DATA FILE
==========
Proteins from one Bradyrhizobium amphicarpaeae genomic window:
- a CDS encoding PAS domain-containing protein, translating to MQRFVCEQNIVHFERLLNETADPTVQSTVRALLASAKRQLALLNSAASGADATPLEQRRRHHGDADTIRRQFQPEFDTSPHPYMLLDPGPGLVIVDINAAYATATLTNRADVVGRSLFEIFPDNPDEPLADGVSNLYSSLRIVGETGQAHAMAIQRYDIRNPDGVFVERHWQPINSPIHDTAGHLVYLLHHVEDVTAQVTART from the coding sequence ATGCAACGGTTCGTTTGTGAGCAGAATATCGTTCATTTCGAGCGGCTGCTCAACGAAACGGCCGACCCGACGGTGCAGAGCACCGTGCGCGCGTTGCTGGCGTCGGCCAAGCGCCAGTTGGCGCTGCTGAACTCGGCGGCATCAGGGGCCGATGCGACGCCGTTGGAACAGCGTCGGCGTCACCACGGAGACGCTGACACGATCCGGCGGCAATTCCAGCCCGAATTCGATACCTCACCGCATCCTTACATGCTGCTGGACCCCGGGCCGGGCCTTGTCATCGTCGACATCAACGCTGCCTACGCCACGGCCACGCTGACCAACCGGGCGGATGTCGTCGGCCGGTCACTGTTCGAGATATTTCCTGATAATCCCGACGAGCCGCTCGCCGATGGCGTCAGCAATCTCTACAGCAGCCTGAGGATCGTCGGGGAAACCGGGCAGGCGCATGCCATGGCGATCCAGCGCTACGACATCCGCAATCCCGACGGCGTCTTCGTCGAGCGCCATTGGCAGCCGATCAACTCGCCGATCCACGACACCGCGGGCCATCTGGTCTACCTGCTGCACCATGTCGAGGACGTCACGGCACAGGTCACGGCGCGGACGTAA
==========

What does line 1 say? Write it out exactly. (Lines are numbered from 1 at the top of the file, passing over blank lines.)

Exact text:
Proteins from one Bradyrhizobium amphicarpaeae genomic window: